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Induced current

  1. Jul 9, 2015 #1
    why is current produced in a coil if it is placed near other current caarrying coil
  2. jcsd
  3. Jul 9, 2015 #2
    If a current is run through a coil, it will produce an electromagnetic field around the coil. If a different coil is placed inside that field, the electromagnetic field from the first will induce a current in the second.
  4. Jul 9, 2015 #3


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    with the important point that the current in the first coil must be alternating ( oscillating)

    ie. if it is a non varying DC current, there will be no induced voltage/current into the second coil
  5. Jul 10, 2015 #4
    He hasn't asked question clearly but he was mean that what happen if two coil both are supplied power placed near?
  6. Jul 10, 2015 #5
    Hello Alph and welcome.. sorry but your comment was not clear at all.
  7. Jul 10, 2015 #6


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    that just doesn't make sense at all
  8. Jul 11, 2015 #7
    but how actually is the current produced
  9. Jul 12, 2015 #8


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  10. Jul 12, 2015 #9


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  11. Jul 14, 2015 #10
    See: Maxwell Equations. They'll give you the answer you want much more eloquently and clearly than I can.
  12. Jul 14, 2015 #11
    One of the benefits of this topic is that it can be broken down into smaller parts:

    1) Current flow produces a magnetic field - even when you pass DC current though a conductor, or a wrapped coil of conductors, at the initial "turn on" the magnetic field is changing, once the DC current has reached steady state - the magnetic field is no longer changing - but is still there!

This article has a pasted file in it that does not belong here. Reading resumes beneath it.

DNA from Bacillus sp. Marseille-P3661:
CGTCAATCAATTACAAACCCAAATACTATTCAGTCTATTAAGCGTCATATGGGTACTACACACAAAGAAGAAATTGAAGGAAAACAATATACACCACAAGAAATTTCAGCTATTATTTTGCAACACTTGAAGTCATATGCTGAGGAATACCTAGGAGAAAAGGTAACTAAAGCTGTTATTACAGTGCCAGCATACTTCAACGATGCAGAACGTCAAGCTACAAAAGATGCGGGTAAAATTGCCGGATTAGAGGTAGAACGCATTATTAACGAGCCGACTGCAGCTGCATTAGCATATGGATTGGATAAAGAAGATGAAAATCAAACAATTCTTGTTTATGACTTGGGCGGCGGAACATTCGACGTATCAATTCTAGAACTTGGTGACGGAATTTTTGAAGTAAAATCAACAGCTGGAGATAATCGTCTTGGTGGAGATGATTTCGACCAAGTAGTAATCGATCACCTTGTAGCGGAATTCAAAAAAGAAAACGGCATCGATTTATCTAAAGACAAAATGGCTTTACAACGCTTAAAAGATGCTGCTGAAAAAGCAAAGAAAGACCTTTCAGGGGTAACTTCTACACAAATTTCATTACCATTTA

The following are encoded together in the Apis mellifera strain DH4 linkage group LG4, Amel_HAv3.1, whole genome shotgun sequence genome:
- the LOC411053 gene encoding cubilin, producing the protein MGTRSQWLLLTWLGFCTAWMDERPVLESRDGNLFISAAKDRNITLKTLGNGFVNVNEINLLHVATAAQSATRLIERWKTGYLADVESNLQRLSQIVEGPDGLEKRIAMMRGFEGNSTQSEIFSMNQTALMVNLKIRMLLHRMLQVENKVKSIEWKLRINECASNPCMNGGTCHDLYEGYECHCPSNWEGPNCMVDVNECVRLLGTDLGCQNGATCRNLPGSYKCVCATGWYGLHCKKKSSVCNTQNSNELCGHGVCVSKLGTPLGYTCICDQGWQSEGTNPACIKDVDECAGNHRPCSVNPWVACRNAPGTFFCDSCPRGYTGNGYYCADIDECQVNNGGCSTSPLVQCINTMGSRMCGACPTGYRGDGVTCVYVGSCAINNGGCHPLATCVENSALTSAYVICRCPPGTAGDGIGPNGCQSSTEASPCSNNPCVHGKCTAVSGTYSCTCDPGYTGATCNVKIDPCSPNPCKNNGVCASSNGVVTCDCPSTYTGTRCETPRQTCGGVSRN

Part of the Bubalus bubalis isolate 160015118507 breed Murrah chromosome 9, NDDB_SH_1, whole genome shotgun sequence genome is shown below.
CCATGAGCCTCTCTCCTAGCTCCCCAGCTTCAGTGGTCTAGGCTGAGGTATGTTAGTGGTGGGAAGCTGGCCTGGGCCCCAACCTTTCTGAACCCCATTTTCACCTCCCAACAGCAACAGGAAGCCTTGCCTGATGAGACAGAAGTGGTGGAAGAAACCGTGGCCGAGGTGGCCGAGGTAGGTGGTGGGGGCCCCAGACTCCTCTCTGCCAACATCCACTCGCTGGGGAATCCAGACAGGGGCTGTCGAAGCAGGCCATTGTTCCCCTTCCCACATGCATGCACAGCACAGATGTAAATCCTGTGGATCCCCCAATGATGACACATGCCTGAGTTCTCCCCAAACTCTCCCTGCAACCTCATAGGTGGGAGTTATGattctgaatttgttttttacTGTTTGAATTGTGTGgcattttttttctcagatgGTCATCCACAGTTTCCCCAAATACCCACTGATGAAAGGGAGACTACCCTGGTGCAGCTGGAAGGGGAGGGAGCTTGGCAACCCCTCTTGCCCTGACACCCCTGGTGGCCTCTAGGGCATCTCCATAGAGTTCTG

2) A changing magnetic field will induce a current in a conductor that intersects the conductor. This is induction -- if we move a conductor through a static (non-changing ) field we induce current. (permanent magnet generator with stationary magnets and moving windings) - if we hold a conductor stationary and move the magnet (field), current is also induced.

    Commonly described as when magnetic flux lines* cut through a conductor current is induced. ( the purists here will be offended by the notion of magnetic flux lines - however that is the common introduction - they are not truly lines - the Mag Field is continuous, personally I suppose this notion comes from studying magnetic with iron filings - when you do this you see lines - but I digress... )

    So in general we look at (study) creating magnetic fields - with magnets or with electromagnets-- once the field is established it does not matter HOW it is created.

    OK - now take a conductor or coil (coil A), and turn the current on and off... you can understand you are creating and stopping a magnetic field. If you reverse the current the magnetic field is also reversed.

    Now put another conductor or coil (coil B) - in the area of Coil A above (physical alignment of the conductors or coils does matter )... as the magnetic flux from coil A is not expanding and collapsing -- it is intersecting whit the Conductors in Coil B, this magnetic field induces current in Coil B.
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